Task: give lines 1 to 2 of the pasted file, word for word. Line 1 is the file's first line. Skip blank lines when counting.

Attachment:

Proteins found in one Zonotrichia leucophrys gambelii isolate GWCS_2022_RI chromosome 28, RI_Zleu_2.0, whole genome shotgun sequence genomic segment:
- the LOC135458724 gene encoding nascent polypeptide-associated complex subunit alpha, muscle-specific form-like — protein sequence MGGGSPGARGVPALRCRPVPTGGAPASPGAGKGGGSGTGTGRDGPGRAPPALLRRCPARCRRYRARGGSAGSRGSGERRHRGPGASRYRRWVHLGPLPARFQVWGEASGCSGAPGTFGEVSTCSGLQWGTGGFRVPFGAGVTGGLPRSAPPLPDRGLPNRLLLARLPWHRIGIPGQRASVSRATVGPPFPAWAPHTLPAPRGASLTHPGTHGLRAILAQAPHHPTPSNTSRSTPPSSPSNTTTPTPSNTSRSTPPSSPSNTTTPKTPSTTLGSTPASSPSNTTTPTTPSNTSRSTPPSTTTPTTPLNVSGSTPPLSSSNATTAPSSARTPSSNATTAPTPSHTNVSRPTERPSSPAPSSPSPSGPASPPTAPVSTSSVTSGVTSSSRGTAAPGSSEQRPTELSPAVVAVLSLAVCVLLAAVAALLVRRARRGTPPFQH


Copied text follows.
Proteins found in one Zonotrichia leucophrys gambelii isolate GWCS_2022_RI chromosome 28, RI_Zleu_2.0, whole genome shotgun sequence genomic segment:
- the LOC135458724 gene encoding nascent polypeptide-associated complex subunit alpha, muscle-specific form-like — protein sequence MGGGSPGARGVPALRCRPVPTGGAPASPGAGKGGGSGTGTGRDGPGRAPPALLRRCPARCRRYRARGGSAGSRGSGERRHRGPGASRYRRWVHLGPLPARFQVWGEASGCSGAPGTFGEVSTCSGLQWGTGGFRVPFGAGVTGGLPRSAPPLPDRGLPNRLLLARLPWHRIGIPGQRASVSRATVGPPFPAWAPHTLPAPRGASLTHPGTHGLRAILAQAPHHPTPSNTSRSTPPSSPSNTTTPTPSNTSRSTPPSSPSNTTTPKTPSTTLGSTPASSPSNTTTPTTPSNTSRSTPPSTTTPTTPLNVSGSTPPLSSSNATTAPSSARTPSSNATTAPTPSHTNVSRPTERPSSPAPSSPSPSGPASPPTAPVSTSSVTSGVTSSSRGTAAPGSSEQRPTELSPAVVAVLSLAVCVLLAAVAALLVRRARRGTPPFQH